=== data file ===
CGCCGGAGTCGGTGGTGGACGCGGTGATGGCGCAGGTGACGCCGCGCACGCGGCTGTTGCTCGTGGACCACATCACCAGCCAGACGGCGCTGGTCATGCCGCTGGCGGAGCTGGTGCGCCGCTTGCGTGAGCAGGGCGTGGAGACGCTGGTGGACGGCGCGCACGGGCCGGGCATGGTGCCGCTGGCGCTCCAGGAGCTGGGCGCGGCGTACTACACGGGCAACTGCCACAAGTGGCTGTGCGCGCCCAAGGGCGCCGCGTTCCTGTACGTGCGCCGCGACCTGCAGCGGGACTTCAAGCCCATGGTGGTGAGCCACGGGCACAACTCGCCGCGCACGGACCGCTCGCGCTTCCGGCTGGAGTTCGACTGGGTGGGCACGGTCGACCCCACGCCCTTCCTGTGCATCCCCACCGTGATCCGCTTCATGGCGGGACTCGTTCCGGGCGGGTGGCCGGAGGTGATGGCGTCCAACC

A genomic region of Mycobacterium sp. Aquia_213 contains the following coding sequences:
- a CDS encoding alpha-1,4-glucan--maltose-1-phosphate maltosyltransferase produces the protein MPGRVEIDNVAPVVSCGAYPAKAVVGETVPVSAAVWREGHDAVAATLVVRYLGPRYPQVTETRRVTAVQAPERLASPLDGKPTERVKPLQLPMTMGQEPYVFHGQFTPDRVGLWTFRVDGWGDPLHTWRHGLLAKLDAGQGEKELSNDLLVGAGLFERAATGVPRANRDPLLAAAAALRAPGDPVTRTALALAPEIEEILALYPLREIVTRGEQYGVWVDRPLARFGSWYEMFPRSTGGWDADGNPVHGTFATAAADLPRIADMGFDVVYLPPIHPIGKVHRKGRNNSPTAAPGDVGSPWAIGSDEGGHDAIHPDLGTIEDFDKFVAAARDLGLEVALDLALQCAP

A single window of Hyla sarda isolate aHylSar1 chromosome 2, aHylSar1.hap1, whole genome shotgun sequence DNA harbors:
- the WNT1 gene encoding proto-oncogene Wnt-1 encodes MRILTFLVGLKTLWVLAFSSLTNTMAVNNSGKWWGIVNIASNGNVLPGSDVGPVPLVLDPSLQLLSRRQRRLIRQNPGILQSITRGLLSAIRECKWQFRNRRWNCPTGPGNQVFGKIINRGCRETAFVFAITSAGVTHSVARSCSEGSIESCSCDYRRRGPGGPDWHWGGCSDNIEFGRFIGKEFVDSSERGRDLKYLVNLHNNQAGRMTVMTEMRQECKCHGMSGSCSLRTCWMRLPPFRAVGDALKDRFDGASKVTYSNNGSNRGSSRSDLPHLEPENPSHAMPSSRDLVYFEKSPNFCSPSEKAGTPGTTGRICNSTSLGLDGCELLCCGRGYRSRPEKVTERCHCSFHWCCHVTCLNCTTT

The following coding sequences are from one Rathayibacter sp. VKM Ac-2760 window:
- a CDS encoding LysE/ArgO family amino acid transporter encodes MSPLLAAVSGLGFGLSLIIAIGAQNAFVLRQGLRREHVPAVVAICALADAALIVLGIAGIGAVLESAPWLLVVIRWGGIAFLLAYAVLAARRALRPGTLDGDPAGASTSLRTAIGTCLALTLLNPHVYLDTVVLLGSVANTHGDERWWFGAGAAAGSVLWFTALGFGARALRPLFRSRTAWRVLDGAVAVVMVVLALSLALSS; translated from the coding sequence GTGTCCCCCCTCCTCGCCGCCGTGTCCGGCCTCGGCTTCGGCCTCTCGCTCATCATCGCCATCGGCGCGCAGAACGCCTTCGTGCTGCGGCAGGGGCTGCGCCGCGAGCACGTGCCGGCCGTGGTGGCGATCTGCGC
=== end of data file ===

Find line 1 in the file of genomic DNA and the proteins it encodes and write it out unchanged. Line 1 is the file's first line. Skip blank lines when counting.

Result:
CGCCGGAGTCGGTGGTGGACGCGGTGATGGCGCAGGTGACGCCGCGCACGCGGCTGTTGCTCGTGGACCACATCACCAGCCAGACGGCGCTGGTCATGCCGCTGGCGGAGCTGGTGCGCCGCTTGCGTGAGCAGGGCGTGGAGACGCTGGTGGACGGCGCGCACGGGCCGGGCATGGTGCCGCTGGCGCTCCAGGAGCTGGGCGCGGCGTACTACACGGGCAACTGCCACAAGTGGCTGTGCGCGCCCAAGGGCGCCGCGTTCCTGTACGTGCGCCGCGACCTGCAGCGGGACTTCAAGCCCATGGTGGTGAGCCACGGGCACAACTCGCCGCGCACGGACCGCTCGCGCTTCCGGCTGGAGTTCGACTGGGTGGGCACGGTCGACCCCACGCCCTTCCTGTGCATCCCCACCGTGATCCGCTTCATGGCGGGACTCGTTCCGGGCGGGTGGCCGGAGGTGATGGCGTCCAACC